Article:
Matt’s thoughts: One point made in this article that really stood out as being noteworthy was the fact that consumers don’t need personalization at every moment in order to have an ideal customer experience, it is the most important moments when they are truly seeking help where personalization is essential and can have huge impact on their perception of the brand. The author makes the point in this piece that above all else, customers want control over their situation (or to at least feel like they are in control) when dealing with a customer service representative. In recent years we have seen many brands limit or completely eliminate their traditional telephone service agents and instead offer online chat support which is faster, more convenient, and overall reduces the customer effort. If companies are going to learn one thing about reducing customer effort, it’s that service channels should be adapted to meet the needs of the customer. Not all brands will thrive with online chat support, but those that would need to embrace it before their customers flee for brands that do.

Dawn’s thoughts: This article crystalizes a concept we’ve long seen in our customer satisfaction research: people want to be acknowledged and valued for how their business with a company. Acknowledgement of loyalty to a company, is a minimum expectation for customers and business often miss the mark. Sanfilippo shares that there are many ways to acknowledge a customer’s value beyond just the words you use, my favorite being focusing on providing excellent service where your customers expect it. If your customers are more likely to email you, prioritize ease of reaching you through your website and personalization of emails. Don’t spend as much effort in other channels or technologies that your customers aren’t interested in. Forcing them into these other channels will increase customer effort and breed frustration. At the end of the day, businesses need to understand what their customers want and not what you want them to want.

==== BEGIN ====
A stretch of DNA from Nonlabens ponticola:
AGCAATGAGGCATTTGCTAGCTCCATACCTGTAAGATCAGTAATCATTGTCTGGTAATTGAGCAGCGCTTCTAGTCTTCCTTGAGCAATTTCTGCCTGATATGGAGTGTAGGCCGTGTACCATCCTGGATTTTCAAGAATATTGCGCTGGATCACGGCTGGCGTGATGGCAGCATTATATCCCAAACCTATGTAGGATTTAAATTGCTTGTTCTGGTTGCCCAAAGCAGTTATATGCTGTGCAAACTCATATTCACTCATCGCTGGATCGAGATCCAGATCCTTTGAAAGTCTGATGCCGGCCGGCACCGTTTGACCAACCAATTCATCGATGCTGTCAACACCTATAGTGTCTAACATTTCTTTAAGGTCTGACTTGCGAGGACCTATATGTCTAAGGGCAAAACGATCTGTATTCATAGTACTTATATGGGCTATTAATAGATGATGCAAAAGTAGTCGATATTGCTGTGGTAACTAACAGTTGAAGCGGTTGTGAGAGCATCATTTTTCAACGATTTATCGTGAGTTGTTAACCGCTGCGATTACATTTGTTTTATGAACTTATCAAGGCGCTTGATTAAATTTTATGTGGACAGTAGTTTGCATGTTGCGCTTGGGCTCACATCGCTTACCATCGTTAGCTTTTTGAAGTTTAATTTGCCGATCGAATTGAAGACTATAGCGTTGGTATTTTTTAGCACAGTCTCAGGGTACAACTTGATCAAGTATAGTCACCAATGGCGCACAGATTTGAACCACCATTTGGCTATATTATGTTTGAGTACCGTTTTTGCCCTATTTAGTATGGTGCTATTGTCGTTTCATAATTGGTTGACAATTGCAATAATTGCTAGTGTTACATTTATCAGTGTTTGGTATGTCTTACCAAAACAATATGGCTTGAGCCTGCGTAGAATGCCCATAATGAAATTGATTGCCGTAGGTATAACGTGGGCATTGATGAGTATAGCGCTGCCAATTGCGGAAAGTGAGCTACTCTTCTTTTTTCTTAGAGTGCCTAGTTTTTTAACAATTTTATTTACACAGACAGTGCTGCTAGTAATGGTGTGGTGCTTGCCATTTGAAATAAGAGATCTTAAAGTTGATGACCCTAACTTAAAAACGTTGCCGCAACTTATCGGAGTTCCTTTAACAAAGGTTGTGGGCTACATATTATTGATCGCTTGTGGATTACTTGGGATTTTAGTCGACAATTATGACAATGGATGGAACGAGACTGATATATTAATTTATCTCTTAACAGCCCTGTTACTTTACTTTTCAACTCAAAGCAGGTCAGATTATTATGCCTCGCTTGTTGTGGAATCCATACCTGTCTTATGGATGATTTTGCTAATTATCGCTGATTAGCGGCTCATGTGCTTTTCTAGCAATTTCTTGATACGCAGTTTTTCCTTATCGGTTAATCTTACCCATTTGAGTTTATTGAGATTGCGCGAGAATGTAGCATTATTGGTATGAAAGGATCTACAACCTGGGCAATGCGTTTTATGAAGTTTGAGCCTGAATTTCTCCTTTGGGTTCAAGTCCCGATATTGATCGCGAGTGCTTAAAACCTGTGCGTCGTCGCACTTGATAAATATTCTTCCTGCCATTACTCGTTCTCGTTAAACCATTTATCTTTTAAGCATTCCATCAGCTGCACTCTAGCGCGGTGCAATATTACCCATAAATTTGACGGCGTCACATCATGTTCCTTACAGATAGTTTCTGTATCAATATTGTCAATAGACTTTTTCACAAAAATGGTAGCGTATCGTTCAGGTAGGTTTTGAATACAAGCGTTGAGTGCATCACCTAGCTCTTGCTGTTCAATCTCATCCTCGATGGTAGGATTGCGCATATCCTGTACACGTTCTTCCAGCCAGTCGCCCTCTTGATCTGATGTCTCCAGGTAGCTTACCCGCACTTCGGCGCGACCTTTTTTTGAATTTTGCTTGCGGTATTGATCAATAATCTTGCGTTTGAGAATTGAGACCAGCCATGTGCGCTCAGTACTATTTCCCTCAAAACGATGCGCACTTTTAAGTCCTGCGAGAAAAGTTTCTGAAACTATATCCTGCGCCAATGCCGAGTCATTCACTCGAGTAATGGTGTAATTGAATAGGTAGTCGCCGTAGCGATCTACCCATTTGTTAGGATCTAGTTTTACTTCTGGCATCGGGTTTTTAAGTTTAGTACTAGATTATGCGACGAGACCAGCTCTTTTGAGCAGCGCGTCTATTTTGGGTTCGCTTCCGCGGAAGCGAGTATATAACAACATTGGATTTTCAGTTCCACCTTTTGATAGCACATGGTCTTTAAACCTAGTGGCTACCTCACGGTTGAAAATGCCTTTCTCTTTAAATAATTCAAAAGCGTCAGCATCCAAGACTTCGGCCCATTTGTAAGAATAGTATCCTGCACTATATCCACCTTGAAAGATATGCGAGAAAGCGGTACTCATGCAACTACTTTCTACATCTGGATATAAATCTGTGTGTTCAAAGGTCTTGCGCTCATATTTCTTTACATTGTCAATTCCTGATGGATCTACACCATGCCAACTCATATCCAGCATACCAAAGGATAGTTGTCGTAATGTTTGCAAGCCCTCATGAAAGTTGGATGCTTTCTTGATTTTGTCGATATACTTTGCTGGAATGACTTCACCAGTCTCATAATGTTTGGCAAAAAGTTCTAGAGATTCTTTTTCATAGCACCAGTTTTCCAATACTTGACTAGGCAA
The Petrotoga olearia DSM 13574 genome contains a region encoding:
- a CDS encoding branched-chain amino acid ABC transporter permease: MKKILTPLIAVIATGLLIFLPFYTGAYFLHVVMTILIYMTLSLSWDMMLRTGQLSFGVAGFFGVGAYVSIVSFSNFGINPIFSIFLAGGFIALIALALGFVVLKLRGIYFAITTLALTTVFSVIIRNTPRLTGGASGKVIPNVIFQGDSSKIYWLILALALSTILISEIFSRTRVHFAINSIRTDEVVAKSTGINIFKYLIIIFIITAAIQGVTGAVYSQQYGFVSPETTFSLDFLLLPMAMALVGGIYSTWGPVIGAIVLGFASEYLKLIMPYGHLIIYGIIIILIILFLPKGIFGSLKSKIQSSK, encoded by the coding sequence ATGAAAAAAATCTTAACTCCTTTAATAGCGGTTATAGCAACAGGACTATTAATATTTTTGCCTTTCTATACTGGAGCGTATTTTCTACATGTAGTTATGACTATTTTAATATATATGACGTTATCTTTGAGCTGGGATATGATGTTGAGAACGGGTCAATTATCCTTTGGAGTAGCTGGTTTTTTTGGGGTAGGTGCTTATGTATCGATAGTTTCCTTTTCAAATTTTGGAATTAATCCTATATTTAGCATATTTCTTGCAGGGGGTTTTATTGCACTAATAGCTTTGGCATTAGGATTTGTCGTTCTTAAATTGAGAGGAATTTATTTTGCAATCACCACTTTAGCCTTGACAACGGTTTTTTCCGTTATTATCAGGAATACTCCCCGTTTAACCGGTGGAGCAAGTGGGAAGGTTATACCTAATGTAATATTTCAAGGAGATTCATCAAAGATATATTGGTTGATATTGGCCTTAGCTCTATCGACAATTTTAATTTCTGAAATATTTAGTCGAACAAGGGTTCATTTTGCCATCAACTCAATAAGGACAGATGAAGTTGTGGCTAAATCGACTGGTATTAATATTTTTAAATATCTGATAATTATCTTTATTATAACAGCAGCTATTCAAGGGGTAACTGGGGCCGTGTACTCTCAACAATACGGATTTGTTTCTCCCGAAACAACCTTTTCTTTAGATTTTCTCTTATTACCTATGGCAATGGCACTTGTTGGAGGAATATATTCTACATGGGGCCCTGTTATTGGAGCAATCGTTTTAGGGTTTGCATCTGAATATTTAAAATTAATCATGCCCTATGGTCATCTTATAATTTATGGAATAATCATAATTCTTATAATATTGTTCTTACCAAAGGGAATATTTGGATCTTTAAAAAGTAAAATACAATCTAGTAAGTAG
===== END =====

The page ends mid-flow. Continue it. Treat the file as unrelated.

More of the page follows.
There you have it, one of the most important conversations in the world of customer experience is revolving around reducing customer effort. When customers have an issue or want to speak to the brand/company, they want it to be fast, easy, and they want to speak with someone who knows their stuff. While live chat support has been an easy way for many brands to reduce customer effort, it is certainly not ideal for all brands which is why it is essential for every company to know their customer and then match service offerings to best suit them. Researching customers demographically will not only provide a brand with a best plan to match their service offerings to their audience, but also some insight on how they can expand to new audiences as well.

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CX Beat is brought to you by Matt Searfoss and Dawn Kirspel of The Center For Client Retention. They have scoured the web tirelessly for relevant articles and goats in pajamas videos to share with you. Care to join the conversation?